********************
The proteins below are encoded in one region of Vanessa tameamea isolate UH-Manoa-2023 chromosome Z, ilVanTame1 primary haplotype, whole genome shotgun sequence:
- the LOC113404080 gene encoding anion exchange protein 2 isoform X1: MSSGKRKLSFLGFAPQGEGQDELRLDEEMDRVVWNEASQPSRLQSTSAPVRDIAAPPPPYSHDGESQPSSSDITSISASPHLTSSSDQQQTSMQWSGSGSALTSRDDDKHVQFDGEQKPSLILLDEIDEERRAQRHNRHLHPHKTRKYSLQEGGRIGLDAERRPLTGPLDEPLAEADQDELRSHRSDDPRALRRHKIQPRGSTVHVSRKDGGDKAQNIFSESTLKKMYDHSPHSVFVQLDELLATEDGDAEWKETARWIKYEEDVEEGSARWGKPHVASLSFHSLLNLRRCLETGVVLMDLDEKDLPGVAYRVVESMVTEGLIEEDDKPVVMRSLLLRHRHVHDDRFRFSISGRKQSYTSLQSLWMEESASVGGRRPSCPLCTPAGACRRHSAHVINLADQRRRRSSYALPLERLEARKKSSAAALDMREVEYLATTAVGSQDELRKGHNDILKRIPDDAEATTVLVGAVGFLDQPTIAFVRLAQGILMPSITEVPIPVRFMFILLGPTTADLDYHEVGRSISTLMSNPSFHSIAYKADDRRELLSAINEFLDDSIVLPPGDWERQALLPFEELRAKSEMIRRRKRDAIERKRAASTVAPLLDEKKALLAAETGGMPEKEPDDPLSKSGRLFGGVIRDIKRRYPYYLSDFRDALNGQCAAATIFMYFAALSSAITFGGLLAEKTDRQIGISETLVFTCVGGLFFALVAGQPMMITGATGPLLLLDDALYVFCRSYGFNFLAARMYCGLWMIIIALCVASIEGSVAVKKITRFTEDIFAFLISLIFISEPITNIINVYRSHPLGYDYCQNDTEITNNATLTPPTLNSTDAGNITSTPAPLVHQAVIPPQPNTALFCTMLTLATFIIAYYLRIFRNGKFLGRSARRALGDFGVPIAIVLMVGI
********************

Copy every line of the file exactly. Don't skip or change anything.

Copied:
The proteins below are encoded in one region of Vanessa tameamea isolate UH-Manoa-2023 chromosome Z, ilVanTame1 primary haplotype, whole genome shotgun sequence:
- the LOC113404080 gene encoding anion exchange protein 2 isoform X1: MSSGKRKLSFLGFAPQGEGQDELRLDEEMDRVVWNEASQPSRLQSTSAPVRDIAAPPPPYSHDGESQPSSSDITSISASPHLTSSSDQQQTSMQWSGSGSALTSRDDDKHVQFDGEQKPSLILLDEIDEERRAQRHNRHLHPHKTRKYSLQEGGRIGLDAERRPLTGPLDEPLAEADQDELRSHRSDDPRALRRHKIQPRGSTVHVSRKDGGDKAQNIFSESTLKKMYDHSPHSVFVQLDELLATEDGDAEWKETARWIKYEEDVEEGSARWGKPHVASLSFHSLLNLRRCLETGVVLMDLDEKDLPGVAYRVVESMVTEGLIEEDDKPVVMRSLLLRHRHVHDDRFRFSISGRKQSYTSLQSLWMEESASVGGRRPSCPLCTPAGACRRHSAHVINLADQRRRRSSYALPLERLEARKKSSAAALDMREVEYLATTAVGSQDELRKGHNDILKRIPDDAEATTVLVGAVGFLDQPTIAFVRLAQGILMPSITEVPIPVRFMFILLGPTTADLDYHEVGRSISTLMSNPSFHSIAYKADDRRELLSAINEFLDDSIVLPPGDWERQALLPFEELRAKSEMIRRRKRDAIERKRAASTVAPLLDEKKALLAAETGGMPEKEPDDPLSKSGRLFGGVIRDIKRRYPYYLSDFRDALNGQCAAATIFMYFAALSSAITFGGLLAEKTDRQIGISETLVFTCVGGLFFALVAGQPMMITGATGPLLLLDDALYVFCRSYGFNFLAARMYCGLWMIIIALCVASIEGSVAVKKITRFTEDIFAFLISLIFISEPITNIINVYRSHPLGYDYCQNDTEITNNATLTPPTLNSTDAGNITSTPAPLVHQAVIPPQPNTALFCTMLTLATFIIAYYLRIFRNGKFLGRSARRALGDFGVPIAIVLMVGI